The most enjoyable aspect of Broken English, to me, was the deft and poetic use of language. Language plays a central role in the play, and writer and director Jahmar Ngozi is highly creative with it. ‘English Language’ (played by Rosie-May Jones) is personified as an eccentric woman, who trails off mid-scene into enchanting soliloquies, arguably stealing the best lines in the play. Her speeches are suffused with bountiful imagery, which transported me beyond the confines of the theatre and into far-away galaxies, where words are stars and sentences orbit whole planets.
Sadly, the storyline often felt too busy to me because it is, after all, a tall order to present a complete overview of the evolution of English language. For that reason I would have liked better consistency and clearer signposting within the storyline between changing characters and scenes. The actors often switched erratically between characters for no reason which was apparent to me, which detracted from my enjoyment, as I played catch up, trying to understand what was going on.
That being said, the opening scenes were riveting. The clever use of lighting, to convey a scorching sun blazing on field workers who hummed in perfect unison a labourer’s chant, was both mesmerising and truly haunting. I also enjoyed the Southern drawl spoken by the actors and thought that they displayed some strong acting. I really felt I was seeing post-slavery provincial life in the USA. Those characters were then plucked away, by happenstance, from their sunny homes in America, and their tempestuous boat ride to England was created through a mixture of music and movement.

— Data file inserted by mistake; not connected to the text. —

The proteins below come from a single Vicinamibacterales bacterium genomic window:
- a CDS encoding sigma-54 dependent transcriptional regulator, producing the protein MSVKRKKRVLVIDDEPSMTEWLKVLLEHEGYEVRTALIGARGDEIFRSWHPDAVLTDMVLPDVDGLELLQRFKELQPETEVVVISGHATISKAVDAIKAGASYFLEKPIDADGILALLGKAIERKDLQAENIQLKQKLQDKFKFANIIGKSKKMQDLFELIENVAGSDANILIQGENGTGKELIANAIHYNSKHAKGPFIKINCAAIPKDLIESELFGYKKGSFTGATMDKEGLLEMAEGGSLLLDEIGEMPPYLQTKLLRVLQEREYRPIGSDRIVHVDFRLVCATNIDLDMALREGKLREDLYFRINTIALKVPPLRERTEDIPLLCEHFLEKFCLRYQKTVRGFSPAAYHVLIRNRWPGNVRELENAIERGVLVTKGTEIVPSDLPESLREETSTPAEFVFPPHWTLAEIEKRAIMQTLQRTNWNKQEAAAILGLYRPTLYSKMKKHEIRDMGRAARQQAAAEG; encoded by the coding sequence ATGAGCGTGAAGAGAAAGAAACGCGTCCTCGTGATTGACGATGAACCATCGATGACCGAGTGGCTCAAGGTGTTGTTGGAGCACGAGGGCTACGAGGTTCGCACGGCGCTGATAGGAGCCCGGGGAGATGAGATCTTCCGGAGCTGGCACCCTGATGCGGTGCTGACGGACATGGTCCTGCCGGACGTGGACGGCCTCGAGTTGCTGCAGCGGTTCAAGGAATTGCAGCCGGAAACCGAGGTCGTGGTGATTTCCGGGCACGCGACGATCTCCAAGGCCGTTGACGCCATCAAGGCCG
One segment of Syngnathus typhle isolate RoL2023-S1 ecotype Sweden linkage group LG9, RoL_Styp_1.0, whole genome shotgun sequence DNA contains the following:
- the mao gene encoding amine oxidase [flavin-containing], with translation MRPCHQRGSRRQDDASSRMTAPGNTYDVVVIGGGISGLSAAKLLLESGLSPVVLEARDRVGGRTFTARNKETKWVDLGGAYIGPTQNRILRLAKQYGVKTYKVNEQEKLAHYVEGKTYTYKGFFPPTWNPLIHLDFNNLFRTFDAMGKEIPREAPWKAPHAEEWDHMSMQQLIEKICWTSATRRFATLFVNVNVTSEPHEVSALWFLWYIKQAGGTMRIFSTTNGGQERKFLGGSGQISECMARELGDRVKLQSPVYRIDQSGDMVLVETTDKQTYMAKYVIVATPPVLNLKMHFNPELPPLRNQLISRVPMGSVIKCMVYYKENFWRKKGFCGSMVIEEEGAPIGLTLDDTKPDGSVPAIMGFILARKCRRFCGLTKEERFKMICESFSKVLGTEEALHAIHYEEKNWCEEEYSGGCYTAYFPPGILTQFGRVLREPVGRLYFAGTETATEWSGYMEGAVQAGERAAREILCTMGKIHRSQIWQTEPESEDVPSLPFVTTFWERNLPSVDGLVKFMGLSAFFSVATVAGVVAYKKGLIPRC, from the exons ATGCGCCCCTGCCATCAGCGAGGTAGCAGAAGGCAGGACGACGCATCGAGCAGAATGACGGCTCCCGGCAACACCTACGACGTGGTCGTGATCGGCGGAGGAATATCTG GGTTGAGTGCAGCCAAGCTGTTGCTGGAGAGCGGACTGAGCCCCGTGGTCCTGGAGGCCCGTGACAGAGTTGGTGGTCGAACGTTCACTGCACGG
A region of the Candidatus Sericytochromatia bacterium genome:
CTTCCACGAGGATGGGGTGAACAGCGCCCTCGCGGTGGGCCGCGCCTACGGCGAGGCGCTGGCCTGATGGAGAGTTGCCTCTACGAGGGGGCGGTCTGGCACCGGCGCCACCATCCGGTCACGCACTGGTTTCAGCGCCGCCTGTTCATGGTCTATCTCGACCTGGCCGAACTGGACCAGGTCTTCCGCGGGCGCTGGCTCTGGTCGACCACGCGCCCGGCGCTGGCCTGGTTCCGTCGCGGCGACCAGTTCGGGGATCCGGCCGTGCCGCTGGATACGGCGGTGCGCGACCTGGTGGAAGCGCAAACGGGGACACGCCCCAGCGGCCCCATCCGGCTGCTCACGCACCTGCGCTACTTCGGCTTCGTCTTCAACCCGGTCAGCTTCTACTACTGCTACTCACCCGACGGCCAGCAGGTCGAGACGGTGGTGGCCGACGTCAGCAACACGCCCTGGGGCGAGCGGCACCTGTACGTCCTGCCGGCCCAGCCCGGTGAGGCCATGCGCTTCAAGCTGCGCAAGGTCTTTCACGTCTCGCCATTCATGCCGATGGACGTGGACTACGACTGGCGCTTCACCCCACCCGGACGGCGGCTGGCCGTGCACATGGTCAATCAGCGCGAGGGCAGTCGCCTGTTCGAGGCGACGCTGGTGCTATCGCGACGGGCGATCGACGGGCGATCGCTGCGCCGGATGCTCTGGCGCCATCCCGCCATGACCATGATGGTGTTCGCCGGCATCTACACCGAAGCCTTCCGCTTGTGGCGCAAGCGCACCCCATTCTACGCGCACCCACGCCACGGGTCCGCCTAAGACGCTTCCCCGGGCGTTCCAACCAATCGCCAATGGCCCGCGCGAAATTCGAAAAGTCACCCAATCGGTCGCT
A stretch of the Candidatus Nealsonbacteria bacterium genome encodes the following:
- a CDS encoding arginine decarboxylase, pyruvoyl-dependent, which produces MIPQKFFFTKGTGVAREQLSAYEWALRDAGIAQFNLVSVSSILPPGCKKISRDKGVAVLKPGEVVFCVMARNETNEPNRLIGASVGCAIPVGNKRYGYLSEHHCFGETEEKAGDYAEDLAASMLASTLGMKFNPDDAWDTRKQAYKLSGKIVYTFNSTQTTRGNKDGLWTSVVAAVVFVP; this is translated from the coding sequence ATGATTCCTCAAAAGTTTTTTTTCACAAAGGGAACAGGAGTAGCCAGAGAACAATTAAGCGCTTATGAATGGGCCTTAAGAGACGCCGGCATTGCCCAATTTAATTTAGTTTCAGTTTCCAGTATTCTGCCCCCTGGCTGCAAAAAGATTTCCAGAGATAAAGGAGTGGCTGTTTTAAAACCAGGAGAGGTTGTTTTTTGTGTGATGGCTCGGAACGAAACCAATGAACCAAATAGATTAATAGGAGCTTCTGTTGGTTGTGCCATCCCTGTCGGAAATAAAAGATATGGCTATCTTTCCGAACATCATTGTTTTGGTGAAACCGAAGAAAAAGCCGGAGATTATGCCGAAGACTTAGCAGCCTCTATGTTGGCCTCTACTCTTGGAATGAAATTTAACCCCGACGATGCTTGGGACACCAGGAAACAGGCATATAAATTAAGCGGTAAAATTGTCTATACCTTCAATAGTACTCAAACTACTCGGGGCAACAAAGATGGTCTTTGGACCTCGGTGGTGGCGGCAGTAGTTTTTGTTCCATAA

There was some allusion to the hardships faced by the characters on moving to a place where people spoke many different languages, as well as to the complexities of race relations; ‘Colour is a funny thing’, each of them remarked, piquing interest. However, these ideas were not properly unpacked, which was disappointing given the intricacies of the topic and the potential for storytelling. Instead, the story veered towards various seemingly disjointed scenes, showing the audience the supposed evolution of the English language as a whole, rather than the characters’ experience of it. These lacked any real substance and, unlike the first few scenes, no longer involved the same characters, but an odd array of personas including at one point, Robert Burns. The reason for these scenes was often not clear. It felt as if someone was sitting next to me with a remote, flicking through channels whose only connection was a vague association with the English language.
Scenes where the characters spoke in today’s vernacular, filled with expressions like ‘LOL’ and talking in ‘banter’, fell flat to me. It felt that rather than panning over English language in random snippets through time, it would have been more interesting to continue to unpack the initial characters’ experience with changing diction through to the end. I’m still curious to know how their story turned out.
Author: Jahmar Ngozi
Director: Jahmar Ngozi
Booking until: This show has completed its current run